Visiting hours in the intensive care unit (ICU) are brief, so I rushed down to Angell to take full advantage of them. Bruce and Neil, old friends from work and college, accompanied me. Seeing George in intensive care was heartbreaking. The place was about as nice as could be expected, but it killed me to see animals suffering. Hospitals for humans never bothered me as much, perhaps because the patients can at least comprehend their plight. George was in a cage about 4' x 6', lying in a sedated fog. He was happy to see us and struggled to get to his feet.
I cried to see him brought so low and in such a cold place. Neil and Bruce felt awkward seeing me break down. I've never been the politically correct, emotionally sensitive Cambridge Man. I probably hadn't cried in 15 years. George was always tough, aloof, and very much his own dog. He'd jump into bed with me, but would eventually retire to his private corner. This is the dog who hit a trip wire in Harvard Yard while running at a full 30 miles/hour, sailed and tumbled 20 feet through the air, landed on his head, and kept running without yelping. Nothing in my seven years with George prepared me to see him in such a state.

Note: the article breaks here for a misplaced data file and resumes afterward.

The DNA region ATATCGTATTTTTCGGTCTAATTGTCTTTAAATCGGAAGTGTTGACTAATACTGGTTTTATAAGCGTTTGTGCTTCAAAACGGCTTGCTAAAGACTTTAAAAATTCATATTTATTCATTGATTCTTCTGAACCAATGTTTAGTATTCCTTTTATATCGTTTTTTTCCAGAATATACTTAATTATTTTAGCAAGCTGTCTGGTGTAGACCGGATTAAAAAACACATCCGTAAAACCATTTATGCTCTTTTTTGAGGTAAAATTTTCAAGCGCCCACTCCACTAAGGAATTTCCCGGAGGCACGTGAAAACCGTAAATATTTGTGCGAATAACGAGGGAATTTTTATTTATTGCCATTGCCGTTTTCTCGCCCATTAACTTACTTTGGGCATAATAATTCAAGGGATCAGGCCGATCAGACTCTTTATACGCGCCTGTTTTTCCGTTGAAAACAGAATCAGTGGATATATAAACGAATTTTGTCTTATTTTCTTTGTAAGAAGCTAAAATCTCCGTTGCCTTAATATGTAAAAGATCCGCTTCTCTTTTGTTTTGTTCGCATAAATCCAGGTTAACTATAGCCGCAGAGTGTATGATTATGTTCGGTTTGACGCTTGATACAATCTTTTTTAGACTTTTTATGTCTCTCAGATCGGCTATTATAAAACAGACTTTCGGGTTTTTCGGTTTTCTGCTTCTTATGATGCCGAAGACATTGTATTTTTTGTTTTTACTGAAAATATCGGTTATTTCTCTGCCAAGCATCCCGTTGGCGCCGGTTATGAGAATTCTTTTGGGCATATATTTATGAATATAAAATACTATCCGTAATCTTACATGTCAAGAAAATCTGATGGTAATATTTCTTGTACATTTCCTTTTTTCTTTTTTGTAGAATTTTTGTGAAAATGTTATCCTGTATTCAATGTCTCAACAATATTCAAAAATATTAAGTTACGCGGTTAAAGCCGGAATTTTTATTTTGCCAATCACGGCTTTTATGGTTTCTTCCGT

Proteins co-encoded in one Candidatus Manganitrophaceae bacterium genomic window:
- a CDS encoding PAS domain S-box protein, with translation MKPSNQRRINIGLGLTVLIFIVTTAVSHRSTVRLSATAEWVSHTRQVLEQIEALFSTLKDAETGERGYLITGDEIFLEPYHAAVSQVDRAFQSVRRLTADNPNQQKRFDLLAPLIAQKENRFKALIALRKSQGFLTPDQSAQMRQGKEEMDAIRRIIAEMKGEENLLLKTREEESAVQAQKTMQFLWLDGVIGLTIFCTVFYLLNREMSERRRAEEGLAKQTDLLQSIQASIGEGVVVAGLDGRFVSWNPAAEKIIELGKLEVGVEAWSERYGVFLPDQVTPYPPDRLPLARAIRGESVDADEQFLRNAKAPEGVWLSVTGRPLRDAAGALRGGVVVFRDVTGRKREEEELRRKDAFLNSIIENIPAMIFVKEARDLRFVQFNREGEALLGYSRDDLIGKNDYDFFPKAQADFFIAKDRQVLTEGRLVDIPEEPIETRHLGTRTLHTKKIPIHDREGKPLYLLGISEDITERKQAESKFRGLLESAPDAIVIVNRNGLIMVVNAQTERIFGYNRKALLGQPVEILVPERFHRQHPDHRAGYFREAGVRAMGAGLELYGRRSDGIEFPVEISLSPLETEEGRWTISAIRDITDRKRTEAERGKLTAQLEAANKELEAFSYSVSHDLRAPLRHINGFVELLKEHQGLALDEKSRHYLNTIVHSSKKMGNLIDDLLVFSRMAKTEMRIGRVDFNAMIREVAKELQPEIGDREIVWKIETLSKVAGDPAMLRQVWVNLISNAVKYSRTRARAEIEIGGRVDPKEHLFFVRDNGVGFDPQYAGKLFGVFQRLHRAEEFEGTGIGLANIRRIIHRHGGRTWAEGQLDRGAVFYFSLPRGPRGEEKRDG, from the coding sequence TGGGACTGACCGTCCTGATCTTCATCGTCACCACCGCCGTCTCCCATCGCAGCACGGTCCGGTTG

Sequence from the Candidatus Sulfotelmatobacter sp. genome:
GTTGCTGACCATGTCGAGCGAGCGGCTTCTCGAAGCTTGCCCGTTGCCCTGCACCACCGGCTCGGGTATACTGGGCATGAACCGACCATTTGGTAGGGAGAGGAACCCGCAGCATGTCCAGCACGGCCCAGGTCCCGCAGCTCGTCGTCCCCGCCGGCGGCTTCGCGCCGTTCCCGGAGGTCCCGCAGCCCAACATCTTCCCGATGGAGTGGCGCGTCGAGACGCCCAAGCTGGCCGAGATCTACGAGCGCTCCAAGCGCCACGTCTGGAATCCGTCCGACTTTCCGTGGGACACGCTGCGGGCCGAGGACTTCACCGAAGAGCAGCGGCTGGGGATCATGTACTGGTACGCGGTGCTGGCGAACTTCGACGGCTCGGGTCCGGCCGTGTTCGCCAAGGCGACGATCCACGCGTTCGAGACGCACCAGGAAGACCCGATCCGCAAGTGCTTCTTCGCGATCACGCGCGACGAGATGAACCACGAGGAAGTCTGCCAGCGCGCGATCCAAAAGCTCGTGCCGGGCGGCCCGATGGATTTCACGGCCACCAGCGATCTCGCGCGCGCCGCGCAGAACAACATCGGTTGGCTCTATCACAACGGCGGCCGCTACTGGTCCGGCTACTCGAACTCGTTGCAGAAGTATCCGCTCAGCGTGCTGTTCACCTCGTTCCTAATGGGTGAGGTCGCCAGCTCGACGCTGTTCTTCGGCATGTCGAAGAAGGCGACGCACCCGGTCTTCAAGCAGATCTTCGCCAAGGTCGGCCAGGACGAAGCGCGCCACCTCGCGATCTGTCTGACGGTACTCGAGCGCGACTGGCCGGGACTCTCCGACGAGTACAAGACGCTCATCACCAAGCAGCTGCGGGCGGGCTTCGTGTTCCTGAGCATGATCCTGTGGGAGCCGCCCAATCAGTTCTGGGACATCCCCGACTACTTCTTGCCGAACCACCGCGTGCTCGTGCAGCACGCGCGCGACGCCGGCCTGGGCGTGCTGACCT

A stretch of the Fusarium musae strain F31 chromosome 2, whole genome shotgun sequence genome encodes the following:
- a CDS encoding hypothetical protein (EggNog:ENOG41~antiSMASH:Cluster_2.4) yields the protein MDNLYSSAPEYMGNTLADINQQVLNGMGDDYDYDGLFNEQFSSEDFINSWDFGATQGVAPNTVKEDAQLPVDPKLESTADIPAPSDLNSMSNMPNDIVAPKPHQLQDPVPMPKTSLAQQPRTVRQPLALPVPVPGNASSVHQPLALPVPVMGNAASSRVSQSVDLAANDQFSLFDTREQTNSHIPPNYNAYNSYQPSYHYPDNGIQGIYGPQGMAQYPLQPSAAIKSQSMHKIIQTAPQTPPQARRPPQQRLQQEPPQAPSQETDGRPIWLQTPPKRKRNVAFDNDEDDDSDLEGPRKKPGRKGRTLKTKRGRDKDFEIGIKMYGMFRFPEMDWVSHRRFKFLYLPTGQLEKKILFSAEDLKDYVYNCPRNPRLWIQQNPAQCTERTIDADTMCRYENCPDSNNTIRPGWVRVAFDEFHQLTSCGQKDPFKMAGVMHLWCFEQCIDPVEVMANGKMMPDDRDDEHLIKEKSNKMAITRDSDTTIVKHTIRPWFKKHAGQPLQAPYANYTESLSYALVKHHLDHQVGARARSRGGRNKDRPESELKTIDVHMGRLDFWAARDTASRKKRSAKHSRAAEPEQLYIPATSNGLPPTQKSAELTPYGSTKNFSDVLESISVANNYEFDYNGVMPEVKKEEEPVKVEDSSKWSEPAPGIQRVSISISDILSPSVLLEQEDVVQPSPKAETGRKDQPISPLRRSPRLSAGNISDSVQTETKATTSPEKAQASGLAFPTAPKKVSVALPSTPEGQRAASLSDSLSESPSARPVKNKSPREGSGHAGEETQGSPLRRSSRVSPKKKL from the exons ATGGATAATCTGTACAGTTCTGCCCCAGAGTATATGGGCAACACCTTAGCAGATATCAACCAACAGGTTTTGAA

After holding his head and crying into his neck fur for 15 minutes, I let Neil and Bruce get closer to George and looked around the ICU, which was a good recipe for heartache. A magnificent black Newfoundland slept in the adjacent cage. A little farther was a sweet-looking Golden Retriever panting in a closed cell with clear plastic doors so that he could breathe oxygen-enriched air. I felt sorriest for him, little imagining that my own baby would be in his place in two days.
We were kicked out at 7:00 PM and Bruce followed me home. Bruce and I moved furniture and did some carpentry. George was never out of our minds, but I stopped crying. After Bruce left, I called my brother Harry, an anesthesiologist in Baltimore, who'd lived with me and George one summer and well understood the potential tragedy.